A need for tougher sentences in murder cases following domestic abuse and stalking
The Alice Ruggles Trust strongly supports the proposal that sentencing decisions in murder cases should take into account the mental or physical suffering inflicted on the victim before death, but urges that statutory measures are strong enough to ensure appropriate tougher sentencing in domestic abuse cases and that the recognised aggravating factors should include stalking.
An independent review of domestic homicide sentencing published on March 17 recommends a toughening of sentencing guidelines where a murder follows a history of domestic abuse.
Currently, the statutory minimum tariff for murder is 15 years, or 25 years if there are aggravating factors, such as when a weapon is brought to the scene. Killing in a domestic context is not, by itself, regarded as an aggravating factor even though it may have resulted from the escalation of coercive and controlling behaviour that has persisted for a considerable time—many years in some cases. The fear and torment caused by such abuse, even where it does not include physical violence, impacts hugely upon the victim’s mental health. We believe that a murder following a history of such abuse should incur a statutory minimum tariff of 25 years.
The review recommends that a history of coercive control—or, more generally, mental or physical suffering inflicted on the victim before death—should be considered an aggravating factor when sentencing decisions are made in murder cases.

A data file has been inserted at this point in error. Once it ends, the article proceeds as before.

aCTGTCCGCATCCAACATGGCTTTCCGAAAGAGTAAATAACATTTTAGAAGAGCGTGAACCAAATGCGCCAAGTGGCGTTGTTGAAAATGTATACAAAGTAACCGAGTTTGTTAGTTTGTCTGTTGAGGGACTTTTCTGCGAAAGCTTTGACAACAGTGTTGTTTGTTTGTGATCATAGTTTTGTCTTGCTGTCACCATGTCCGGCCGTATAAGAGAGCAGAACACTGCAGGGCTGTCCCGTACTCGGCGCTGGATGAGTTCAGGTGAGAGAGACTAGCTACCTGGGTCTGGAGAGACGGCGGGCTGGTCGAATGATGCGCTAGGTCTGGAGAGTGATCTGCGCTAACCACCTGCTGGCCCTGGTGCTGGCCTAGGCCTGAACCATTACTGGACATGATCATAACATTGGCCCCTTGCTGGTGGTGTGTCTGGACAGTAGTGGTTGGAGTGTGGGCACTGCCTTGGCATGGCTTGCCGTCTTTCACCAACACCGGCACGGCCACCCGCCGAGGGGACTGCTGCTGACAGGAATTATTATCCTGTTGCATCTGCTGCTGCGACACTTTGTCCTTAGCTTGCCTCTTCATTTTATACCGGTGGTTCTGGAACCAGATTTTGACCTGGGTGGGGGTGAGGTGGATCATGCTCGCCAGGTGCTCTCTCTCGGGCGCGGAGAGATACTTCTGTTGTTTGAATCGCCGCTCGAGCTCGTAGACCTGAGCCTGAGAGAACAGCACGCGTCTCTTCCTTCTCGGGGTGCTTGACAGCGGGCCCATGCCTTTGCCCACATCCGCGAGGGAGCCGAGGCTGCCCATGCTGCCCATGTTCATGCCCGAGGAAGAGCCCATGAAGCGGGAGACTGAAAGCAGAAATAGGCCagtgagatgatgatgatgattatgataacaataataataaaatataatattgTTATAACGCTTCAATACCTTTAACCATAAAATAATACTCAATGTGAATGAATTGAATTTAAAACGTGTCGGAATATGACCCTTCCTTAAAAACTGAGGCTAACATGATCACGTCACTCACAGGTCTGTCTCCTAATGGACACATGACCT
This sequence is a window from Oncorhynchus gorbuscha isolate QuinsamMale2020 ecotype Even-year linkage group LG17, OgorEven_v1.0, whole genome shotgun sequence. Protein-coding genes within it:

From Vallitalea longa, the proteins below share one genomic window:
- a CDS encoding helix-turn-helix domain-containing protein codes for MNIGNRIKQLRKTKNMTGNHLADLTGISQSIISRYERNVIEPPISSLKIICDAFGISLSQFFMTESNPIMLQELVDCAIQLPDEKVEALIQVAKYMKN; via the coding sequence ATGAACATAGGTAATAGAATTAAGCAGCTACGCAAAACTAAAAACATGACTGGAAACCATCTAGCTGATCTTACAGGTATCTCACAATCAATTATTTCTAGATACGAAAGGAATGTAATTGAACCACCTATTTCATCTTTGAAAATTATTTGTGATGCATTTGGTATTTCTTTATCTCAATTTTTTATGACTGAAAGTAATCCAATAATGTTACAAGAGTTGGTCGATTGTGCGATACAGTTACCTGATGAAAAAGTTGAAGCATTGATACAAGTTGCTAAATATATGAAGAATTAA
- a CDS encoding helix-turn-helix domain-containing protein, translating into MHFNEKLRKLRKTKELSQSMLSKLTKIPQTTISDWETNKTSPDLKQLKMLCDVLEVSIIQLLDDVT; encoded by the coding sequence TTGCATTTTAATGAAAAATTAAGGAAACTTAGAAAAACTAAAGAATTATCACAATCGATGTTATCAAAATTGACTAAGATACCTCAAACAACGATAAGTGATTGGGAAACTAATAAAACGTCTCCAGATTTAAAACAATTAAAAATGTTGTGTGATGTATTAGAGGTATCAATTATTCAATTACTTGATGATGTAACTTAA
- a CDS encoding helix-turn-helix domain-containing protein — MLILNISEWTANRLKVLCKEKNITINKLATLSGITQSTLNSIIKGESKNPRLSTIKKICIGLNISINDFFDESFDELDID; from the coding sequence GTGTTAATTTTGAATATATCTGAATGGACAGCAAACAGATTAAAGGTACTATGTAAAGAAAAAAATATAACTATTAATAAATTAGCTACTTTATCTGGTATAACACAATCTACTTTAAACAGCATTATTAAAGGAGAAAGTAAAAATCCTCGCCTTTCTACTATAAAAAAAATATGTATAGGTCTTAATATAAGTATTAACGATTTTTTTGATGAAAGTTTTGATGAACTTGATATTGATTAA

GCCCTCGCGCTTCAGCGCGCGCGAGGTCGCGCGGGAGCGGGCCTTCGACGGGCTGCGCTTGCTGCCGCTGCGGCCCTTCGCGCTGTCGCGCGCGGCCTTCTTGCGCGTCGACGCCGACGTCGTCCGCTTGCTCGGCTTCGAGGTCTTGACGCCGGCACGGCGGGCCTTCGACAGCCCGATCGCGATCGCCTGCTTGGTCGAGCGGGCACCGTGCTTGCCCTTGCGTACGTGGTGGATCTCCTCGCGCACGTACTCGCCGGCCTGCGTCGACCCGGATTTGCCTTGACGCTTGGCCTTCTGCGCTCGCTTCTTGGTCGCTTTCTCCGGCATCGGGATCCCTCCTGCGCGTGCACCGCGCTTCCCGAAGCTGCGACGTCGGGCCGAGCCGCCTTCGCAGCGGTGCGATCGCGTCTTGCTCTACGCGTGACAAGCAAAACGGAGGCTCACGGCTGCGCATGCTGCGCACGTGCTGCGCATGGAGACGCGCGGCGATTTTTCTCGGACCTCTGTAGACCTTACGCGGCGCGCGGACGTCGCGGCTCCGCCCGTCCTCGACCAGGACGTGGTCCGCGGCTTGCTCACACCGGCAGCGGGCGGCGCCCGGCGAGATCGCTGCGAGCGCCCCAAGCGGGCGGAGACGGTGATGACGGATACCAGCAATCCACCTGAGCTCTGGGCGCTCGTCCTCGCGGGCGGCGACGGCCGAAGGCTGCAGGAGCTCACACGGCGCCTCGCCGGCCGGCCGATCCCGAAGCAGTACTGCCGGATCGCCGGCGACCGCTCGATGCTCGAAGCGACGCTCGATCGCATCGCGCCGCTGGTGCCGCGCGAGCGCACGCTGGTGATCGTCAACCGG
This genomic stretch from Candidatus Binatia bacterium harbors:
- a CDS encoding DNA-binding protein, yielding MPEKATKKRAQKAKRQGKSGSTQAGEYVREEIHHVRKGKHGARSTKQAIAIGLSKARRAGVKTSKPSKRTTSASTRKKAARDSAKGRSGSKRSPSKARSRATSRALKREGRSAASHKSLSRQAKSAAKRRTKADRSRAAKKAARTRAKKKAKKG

We urge that such considerations include stalking.
Stalking has no legal definition in the UK but is widely understood to be a pattern of unwanted, fixated and obsessive behaviour which is intrusive and causes fear of violence or serious alarm or distress. Coercive control within a relationship can all too often turn to stalking if the victim ends the relationship. Although ex-partner stalking occurs outside the relationship, it is strongly linked to it—it is part of a developing pattern or course of conduct.
Stalking is unbearably distressing for the victim, who may be no safer in their home even if the perpetrator is no longer living there. While the report recommends that “if a murder takes place at the end of a relationship or when the victim has expressed the desire to end the relationship then this should be regarded as an aggravating factor”, it falls short of mentioning what happens when the victim leaves the relationship but continues to be stalked. As in Alice's case, this is part of the continuing escalation of fixation and control that all too often precedes murder.
Dominic Raab was reported as saying that the government will “introduce a statutory aggravating factor as soon as possible that would lift sentences by up to two years or potentially more” (The Guardian, 17 March 2023). This is not enough. We must redress the current situation where a domestic killer typically faces a decade less in prison than one outside the home.
It’s not difficult!
Legally, all that is required is a simple amendment to schedule 21 of the Sentencing Act 2000, creating a new sub paragraph in sub paragraph 3 (2) reading “the killing was carried out in a period of stalking or coercive control”. This would nominate stalking and coercive control as an aggravating feature and thus attracting a starting point of 25 years.
While we press for this, we acknowledge that recognition of stalking remains poor. For this reason, understanding the victim’s experiences in the context of murders by partners or ex-partners is of the utmost importance.